Moths, Pacific Northwest
The Cabbage Looper is a serious pest of the cabbage, cauliflower, broccoli, and brussels sprout plants. It can be seen on all parts of the Pacific Northwest.
The adult cabbage looper is a grayish, mottled moth with a silver marking on each wing that is in the shape of a Y. The caterpillar is a smooth, green colored caterpillar with thin white lines on its back and sides. It has no middle legs and moves in a looping motion. Cabbage loopers are present throughout the entire growing season. The cabbage looper will also attack carnations, nasturtiums, lettuce, cole, spinach, beets, carrot tops, potatoes, and tomatoes.
The plants that are attacked by cabbage loopers can become completely defoliated. Larvae feed on the underside of developing leaves. The outer leaves become riddled with small irregular holes. If you look close, you will see masses of greenish-brown pellets (droppings) at the bases of the leaves and the heads of cabbage and cauliflower will become stunted.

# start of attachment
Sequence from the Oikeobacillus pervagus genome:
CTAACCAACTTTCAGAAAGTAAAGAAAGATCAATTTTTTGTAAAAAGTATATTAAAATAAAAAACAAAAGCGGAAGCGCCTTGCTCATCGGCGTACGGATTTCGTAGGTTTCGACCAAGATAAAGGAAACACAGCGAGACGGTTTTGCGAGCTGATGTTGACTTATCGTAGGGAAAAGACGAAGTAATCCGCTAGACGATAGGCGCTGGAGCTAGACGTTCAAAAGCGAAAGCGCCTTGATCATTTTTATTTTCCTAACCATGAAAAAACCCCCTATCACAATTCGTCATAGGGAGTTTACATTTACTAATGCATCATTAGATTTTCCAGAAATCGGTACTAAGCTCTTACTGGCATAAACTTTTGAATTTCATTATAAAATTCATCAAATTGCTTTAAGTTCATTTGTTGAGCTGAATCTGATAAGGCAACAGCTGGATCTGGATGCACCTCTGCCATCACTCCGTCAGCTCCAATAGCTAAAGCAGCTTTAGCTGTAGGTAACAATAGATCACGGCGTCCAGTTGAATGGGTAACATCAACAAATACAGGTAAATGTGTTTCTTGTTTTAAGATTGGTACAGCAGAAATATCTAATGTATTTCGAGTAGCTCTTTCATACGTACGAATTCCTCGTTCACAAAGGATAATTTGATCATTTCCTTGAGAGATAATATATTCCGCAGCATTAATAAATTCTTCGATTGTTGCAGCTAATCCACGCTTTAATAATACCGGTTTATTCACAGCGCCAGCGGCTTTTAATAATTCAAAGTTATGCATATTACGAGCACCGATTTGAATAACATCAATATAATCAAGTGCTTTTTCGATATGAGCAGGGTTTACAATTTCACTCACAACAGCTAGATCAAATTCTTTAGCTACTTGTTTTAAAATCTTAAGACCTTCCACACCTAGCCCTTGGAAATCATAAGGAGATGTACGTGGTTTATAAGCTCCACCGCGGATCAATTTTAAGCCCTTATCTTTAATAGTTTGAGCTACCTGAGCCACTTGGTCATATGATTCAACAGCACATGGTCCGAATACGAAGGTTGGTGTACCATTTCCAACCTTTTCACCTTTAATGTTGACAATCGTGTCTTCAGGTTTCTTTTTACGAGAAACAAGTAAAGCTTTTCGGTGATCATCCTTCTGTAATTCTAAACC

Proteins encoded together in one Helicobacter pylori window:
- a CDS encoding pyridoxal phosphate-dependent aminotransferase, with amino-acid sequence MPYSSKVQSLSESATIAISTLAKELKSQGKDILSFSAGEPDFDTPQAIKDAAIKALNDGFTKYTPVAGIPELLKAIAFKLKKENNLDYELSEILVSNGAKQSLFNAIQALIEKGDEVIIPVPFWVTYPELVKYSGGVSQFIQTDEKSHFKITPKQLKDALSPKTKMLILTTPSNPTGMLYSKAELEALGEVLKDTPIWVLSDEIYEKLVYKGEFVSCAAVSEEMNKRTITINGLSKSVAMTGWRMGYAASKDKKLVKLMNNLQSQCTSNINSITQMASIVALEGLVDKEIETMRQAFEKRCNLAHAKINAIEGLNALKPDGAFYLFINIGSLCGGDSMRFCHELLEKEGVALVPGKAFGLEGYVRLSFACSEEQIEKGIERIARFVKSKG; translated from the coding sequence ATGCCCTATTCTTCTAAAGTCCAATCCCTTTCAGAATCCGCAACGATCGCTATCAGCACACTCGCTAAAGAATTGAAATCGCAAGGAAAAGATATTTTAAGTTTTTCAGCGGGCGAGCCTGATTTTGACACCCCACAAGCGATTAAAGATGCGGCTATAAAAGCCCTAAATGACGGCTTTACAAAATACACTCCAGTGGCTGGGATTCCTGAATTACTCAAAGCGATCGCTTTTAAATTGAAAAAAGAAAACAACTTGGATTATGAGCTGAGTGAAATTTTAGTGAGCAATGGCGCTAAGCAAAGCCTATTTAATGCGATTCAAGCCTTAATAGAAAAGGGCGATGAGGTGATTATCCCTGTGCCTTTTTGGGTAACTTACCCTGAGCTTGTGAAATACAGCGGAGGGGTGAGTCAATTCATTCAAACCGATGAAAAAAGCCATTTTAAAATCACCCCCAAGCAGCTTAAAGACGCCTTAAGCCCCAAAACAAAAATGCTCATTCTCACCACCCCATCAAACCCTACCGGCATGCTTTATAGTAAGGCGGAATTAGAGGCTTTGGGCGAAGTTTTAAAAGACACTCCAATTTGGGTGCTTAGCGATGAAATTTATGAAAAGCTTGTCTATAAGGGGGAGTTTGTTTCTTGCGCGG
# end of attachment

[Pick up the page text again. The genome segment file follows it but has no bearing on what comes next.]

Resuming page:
The cabbage looper overwinters on plant debris. The moth emerges in spring and is active at night. It lays round, pale yellow eggs on the upper and lower surface of the leaves. The eggs hatch in 3 to10 days. Larvae are about 4 cm long and are green with pale stripes down their back. They loop their bodies as they crawl. The caterpillars feed on plants for 3 to 4 weeks.